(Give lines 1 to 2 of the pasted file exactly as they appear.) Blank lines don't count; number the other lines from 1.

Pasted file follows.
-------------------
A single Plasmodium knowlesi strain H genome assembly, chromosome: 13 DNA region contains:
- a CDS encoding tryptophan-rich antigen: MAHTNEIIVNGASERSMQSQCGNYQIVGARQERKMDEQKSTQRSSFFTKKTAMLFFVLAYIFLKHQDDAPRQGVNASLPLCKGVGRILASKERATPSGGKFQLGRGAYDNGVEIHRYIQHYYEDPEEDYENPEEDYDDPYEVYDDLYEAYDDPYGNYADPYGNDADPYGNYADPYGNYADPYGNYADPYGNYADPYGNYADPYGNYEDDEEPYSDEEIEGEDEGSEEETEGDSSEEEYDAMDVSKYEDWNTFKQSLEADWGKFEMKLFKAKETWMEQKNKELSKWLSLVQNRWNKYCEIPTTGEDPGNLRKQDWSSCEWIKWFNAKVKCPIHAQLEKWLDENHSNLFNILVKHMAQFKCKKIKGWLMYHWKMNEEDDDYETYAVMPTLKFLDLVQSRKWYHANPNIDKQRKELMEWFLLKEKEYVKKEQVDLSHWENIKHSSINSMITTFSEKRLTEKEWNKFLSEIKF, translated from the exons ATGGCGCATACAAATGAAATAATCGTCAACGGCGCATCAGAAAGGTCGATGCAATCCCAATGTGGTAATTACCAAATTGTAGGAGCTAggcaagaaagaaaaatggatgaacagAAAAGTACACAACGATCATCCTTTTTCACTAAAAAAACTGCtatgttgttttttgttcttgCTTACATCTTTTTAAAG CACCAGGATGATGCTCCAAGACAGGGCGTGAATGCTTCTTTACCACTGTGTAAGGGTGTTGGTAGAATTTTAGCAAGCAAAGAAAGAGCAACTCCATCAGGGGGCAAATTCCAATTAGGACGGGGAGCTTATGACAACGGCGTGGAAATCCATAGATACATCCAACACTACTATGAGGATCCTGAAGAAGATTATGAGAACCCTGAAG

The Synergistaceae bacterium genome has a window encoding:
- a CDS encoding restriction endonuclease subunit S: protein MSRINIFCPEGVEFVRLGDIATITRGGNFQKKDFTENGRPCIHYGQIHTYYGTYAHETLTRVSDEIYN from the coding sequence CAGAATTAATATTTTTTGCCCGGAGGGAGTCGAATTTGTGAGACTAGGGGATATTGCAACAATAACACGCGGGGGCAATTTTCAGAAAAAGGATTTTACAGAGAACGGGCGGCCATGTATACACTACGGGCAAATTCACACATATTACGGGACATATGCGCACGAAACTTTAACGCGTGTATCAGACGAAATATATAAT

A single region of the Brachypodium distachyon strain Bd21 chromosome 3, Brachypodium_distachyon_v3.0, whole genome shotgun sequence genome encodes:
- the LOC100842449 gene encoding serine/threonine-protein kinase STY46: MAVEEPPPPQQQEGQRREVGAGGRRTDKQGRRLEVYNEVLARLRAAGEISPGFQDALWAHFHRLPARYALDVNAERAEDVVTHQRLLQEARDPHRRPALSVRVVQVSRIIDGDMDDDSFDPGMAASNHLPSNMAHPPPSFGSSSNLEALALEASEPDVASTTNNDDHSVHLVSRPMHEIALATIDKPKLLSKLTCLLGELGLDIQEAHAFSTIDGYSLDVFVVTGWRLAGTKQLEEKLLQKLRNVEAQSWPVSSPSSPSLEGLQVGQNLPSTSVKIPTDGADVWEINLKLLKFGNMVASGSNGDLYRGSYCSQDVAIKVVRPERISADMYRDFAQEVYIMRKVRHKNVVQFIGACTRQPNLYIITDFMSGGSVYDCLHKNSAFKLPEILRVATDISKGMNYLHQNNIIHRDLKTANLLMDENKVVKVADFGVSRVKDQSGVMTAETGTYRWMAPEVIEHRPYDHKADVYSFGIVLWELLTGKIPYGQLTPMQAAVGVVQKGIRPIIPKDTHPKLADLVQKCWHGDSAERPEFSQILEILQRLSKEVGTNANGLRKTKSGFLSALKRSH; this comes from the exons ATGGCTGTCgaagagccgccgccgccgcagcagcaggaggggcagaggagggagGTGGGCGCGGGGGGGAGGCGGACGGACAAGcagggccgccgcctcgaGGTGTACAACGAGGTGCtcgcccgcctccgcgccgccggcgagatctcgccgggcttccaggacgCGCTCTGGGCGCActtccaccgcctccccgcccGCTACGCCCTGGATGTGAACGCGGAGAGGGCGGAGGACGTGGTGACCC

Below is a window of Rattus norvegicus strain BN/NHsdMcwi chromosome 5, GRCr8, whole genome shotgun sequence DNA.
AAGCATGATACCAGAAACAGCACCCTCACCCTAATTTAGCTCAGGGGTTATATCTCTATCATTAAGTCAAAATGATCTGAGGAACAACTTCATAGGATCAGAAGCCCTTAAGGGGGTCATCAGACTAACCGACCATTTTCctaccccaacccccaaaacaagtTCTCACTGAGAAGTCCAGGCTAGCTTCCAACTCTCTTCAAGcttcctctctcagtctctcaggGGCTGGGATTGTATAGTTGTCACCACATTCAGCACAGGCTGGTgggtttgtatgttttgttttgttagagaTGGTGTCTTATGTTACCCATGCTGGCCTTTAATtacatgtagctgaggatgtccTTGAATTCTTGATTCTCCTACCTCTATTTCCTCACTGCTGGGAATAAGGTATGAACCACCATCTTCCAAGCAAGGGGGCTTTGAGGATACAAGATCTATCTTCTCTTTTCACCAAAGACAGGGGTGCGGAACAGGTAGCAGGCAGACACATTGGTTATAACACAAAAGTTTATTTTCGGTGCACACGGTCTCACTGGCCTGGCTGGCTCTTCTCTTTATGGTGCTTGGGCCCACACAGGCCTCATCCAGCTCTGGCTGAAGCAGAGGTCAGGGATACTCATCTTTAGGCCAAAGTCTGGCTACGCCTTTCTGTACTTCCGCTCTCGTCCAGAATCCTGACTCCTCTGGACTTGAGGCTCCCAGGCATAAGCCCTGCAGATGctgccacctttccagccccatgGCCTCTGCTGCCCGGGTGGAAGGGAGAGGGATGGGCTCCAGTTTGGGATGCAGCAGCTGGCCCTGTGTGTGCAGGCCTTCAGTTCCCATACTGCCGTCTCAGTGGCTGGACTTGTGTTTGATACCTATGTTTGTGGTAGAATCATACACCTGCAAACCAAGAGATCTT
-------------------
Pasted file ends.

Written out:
A single Plasmodium knowlesi strain H genome assembly, chromosome: 13 DNA region contains:
- a CDS encoding tryptophan-rich antigen: MAHTNEIIVNGASERSMQSQCGNYQIVGARQERKMDEQKSTQRSSFFTKKTAMLFFVLAYIFLKHQDDAPRQGVNASLPLCKGVGRILASKERATPSGGKFQLGRGAYDNGVEIHRYIQHYYEDPEEDYENPEEDYDDPYEVYDDLYEAYDDPYGNYADPYGNDADPYGNYADPYGNYADPYGNYADPYGNYADPYGNYADPYGNYEDDEEPYSDEEIEGEDEGSEEETEGDSSEEEYDAMDVSKYEDWNTFKQSLEADWGKFEMKLFKAKETWMEQKNKELSKWLSLVQNRWNKYCEIPTTGEDPGNLRKQDWSSCEWIKWFNAKVKCPIHAQLEKWLDENHSNLFNILVKHMAQFKCKKIKGWLMYHWKMNEEDDDYETYAVMPTLKFLDLVQSRKWYHANPNIDKQRKELMEWFLLKEKEYVKKEQVDLSHWENIKHSSINSMITTFSEKRLTEKEWNKFLSEIKF, translated from the exons ATGGCGCATACAAATGAAATAATCGTCAACGGCGCATCAGAAAGGTCGATGCAATCCCAATGTGGTAATTACCAAATTGTAGGAGCTAggcaagaaagaaaaatggatgaacagAAAAGTACACAACGATCATCCTTTTTCACTAAAAAAACTGCtatgttgttttttgttcttgCTTACATCTTTTTAAAG CACCAGGATGATGCTCCAAGACAGGGCGTGAATGCTTCTTTACCACTGTGTAAGGGTGTTGGTAGAATTTTAGCAAGCAAAGAAAGAGCAACTCCATCAGGGGGCAAATTCCAATTAGGACGGGGAGCTTATGACAACGGCGTGGAAATCCATAGATACATCCAACACTACTATGAGGATCCTGAAGAAGATTATGAGAACCCTGAAG